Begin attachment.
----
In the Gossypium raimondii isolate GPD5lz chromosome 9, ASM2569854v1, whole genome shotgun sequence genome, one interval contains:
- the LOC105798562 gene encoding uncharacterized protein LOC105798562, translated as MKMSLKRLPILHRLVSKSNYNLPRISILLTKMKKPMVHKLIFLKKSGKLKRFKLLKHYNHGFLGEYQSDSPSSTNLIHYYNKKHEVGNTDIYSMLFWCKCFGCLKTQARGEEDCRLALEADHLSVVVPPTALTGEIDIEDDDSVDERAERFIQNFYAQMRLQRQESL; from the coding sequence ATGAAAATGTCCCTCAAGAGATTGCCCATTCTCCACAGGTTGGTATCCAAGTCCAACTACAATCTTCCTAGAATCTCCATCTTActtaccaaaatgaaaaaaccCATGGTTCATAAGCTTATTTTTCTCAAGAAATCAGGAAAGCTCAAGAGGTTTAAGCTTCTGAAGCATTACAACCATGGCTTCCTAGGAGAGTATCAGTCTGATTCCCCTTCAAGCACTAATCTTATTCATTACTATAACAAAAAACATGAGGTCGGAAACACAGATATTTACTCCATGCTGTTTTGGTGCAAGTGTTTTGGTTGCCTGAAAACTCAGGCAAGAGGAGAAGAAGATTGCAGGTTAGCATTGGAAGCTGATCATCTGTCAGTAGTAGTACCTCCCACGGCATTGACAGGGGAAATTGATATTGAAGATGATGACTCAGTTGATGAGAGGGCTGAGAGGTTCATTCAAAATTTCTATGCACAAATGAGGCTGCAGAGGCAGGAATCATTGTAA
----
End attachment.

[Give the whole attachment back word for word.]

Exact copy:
In the Gossypium raimondii isolate GPD5lz chromosome 9, ASM2569854v1, whole genome shotgun sequence genome, one interval contains:
- the LOC105798562 gene encoding uncharacterized protein LOC105798562, translated as MKMSLKRLPILHRLVSKSNYNLPRISILLTKMKKPMVHKLIFLKKSGKLKRFKLLKHYNHGFLGEYQSDSPSSTNLIHYYNKKHEVGNTDIYSMLFWCKCFGCLKTQARGEEDCRLALEADHLSVVVPPTALTGEIDIEDDDSVDERAERFIQNFYAQMRLQRQESL; from the coding sequence ATGAAAATGTCCCTCAAGAGATTGCCCATTCTCCACAGGTTGGTATCCAAGTCCAACTACAATCTTCCTAGAATCTCCATCTTActtaccaaaatgaaaaaaccCATGGTTCATAAGCTTATTTTTCTCAAGAAATCAGGAAAGCTCAAGAGGTTTAAGCTTCTGAAGCATTACAACCATGGCTTCCTAGGAGAGTATCAGTCTGATTCCCCTTCAAGCACTAATCTTATTCATTACTATAACAAAAAACATGAGGTCGGAAACACAGATATTTACTCCATGCTGTTTTGGTGCAAGTGTTTTGGTTGCCTGAAAACTCAGGCAAGAGGAGAAGAAGATTGCAGGTTAGCATTGGAAGCTGATCATCTGTCAGTAGTAGTACCTCCCACGGCATTGACAGGGGAAATTGATATTGAAGATGATGACTCAGTTGATGAGAGGGCTGAGAGGTTCATTCAAAATTTCTATGCACAAATGAGGCTGCAGAGGCAGGAATCATTGTAA